May 21

Picking From Rubble Of Mets’ Loss

There are more than a few things you can take from the Mets’ 12-5 thrashing by the Angels this afternoon at sun-kissed Citi Field.

GSELLMAN: Back in the rotation? (AP)

GSELLMAN: Back in the rotation? (AP)

What to do with Milone: It is going to be awhile before we see Steven Matz and Noah Syndergaard – it might not be until spring training that we glimpse at the latter – so Tommy Milone was going to be a temporary plug-in. He gave up eight runs in 1.1 innings today, so maybe the Mets will consider pushing back his next start.

In the interim, manager Terry Collins said he would consider moving Zack Wheeler and Jacob deGrom (for his blister) and using Robert Gsellman on Wednesday.

The worst words possible: I’m convinced the words, “Hansel Robles is warming up in the Mets’ bullpen” are the worst possible words any Mets’ fan can hear. That’s topped only by the fear of watching him pitch. The count is 12 runs in 2.2 innings over his last three appearances. Collins said he doesn’t have many other options, but they all have to be better than Robles.

“It comes down to making pitches,” Collins said of Robles. “You can’t walk guys.”

On the wild side: Mets’ pitchers continue to struggle to find the plate with nine walks issued today and have given up 154 on the season. They have the fourth worst walks/per nine innings ratio of 3.83 in the majors.

Trade assets perform: Jay Bruce snapped out of his funk with a three-run homer that temporarily brought the Mets back into the game, and Curtis Granderson homered and doubled. This is important to note on two fronts: 1) with Yoenis Cespedes due to return this week, and you know the Mets won’t ease him back, and 2) if they continue to fall behind the Nationals (currently 7.5 games), the trade deadline is looming fast.

May 16

Robles’ Role In Jeopardy; Free Fall Continues

Dear Mets readers: I haven’t been around for nearly a week after undergoing back surgery. I came home and today learned my server went down. Please accept my apologies. Hopefully, nothing else will happen. I wish I could include the Mets’ bullpen in that. Best to you, John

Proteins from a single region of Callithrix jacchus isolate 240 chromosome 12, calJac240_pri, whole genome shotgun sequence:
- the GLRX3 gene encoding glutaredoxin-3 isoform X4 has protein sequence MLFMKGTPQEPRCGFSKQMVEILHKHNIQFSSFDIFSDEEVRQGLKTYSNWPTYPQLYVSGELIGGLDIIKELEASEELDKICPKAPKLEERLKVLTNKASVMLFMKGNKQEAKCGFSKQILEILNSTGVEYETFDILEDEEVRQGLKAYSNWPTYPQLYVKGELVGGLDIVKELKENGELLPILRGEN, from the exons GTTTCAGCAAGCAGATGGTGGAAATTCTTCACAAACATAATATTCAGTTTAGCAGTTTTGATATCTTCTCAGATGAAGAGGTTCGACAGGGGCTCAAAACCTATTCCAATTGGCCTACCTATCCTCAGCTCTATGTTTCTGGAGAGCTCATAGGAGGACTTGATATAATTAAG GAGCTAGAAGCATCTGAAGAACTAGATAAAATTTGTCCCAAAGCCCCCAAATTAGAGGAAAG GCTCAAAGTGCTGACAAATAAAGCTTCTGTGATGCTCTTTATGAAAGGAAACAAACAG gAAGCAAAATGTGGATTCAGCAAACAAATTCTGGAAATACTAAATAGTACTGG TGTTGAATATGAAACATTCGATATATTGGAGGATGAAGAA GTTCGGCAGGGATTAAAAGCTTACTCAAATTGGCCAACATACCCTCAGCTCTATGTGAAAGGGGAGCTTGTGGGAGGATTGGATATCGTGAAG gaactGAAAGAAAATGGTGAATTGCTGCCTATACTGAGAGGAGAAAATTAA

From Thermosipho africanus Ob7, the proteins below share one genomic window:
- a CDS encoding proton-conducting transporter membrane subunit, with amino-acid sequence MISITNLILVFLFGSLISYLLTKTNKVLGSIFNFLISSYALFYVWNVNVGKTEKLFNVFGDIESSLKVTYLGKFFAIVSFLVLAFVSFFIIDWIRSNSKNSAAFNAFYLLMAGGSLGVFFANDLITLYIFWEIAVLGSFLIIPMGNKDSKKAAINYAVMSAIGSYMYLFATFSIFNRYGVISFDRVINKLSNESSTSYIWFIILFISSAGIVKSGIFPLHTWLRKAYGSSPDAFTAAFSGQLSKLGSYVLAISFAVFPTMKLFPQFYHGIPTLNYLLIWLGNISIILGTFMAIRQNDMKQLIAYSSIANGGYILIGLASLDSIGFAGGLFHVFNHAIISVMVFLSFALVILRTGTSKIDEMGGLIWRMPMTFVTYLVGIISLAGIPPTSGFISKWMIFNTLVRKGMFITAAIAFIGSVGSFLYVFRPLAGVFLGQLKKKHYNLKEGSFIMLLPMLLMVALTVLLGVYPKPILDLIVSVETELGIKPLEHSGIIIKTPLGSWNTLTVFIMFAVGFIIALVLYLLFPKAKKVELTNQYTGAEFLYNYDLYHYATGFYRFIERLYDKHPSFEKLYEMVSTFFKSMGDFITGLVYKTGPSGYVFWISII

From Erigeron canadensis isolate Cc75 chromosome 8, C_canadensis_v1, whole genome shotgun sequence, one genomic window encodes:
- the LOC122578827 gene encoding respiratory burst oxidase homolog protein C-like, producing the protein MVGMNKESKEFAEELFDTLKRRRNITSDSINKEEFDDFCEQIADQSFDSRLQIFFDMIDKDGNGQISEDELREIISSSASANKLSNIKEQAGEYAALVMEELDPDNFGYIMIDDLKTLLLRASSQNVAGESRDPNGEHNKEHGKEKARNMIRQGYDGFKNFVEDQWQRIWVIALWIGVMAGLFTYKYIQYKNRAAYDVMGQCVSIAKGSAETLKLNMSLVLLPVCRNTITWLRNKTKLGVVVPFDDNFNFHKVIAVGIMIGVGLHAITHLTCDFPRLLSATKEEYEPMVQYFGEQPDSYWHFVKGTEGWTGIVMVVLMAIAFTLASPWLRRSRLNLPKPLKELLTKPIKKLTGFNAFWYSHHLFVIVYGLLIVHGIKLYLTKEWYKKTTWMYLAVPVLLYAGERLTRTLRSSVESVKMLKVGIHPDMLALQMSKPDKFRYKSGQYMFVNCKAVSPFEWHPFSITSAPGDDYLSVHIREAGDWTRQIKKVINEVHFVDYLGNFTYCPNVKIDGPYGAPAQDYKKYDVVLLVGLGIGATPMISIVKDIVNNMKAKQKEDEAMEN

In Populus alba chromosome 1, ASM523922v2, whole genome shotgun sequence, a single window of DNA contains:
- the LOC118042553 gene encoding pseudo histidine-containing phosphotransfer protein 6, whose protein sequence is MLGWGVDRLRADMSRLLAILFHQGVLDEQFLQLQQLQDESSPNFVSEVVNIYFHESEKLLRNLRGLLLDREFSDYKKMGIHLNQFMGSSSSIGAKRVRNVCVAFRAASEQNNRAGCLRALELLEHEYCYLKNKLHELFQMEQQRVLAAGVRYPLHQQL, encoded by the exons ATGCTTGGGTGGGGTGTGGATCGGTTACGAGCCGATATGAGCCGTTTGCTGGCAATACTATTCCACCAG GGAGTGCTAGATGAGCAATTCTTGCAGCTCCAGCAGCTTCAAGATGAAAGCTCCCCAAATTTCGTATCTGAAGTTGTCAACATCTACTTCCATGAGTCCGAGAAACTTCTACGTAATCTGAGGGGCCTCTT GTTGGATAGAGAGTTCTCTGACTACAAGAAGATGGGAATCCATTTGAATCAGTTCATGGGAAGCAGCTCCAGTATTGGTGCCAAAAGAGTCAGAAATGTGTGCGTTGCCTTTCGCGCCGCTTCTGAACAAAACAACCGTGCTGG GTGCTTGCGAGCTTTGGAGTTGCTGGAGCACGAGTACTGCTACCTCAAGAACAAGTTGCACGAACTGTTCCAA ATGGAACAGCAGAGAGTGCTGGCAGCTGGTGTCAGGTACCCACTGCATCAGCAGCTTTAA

The Mets dodged a bullet when Paul Goldschmidt’s fly against Hansel Robles off the center field wall was a replay ruled a double instead of a home run. No worries for the Diamondbacks, who would hit three more homers in the fateful eighth, two off Robles.

Considering Robles has given up nine runs in his last two appearances – not including Sunday’s meltdown – it is probably safe to assume the Mets should be thinking his role should be reduced to mop-up situations like it frequently has been when he’s done.

Pitching was supposed to be the Mets’ strong suit, but the bullpen bridge to the closer was always a rickety one over a rocky cavern with a fast-moving river like in the movie Deliverance.

With Jeurys Familia out indefinitely following surgery to remove a blood clot creating a blockage in his right shoulder. Surgery in St. Louis to remove the clot was successful and he won’t start throwing for up to six weeks and it could be three months before he gets in a game. Just where will the Mets be then?

Addison Reed hasn’t pitched well, and whom in the pen do you trust? Certainly not Robles, whom Collins said his role is in serious jeopardy.

“We use him often because he has such a great arm, but he’s not making pitches, Collins said after the Mets’ fifth straight loss to drop them to eight games behind Washington. “We have to take a good hard look at where he fits, but we don’t have a lot of options.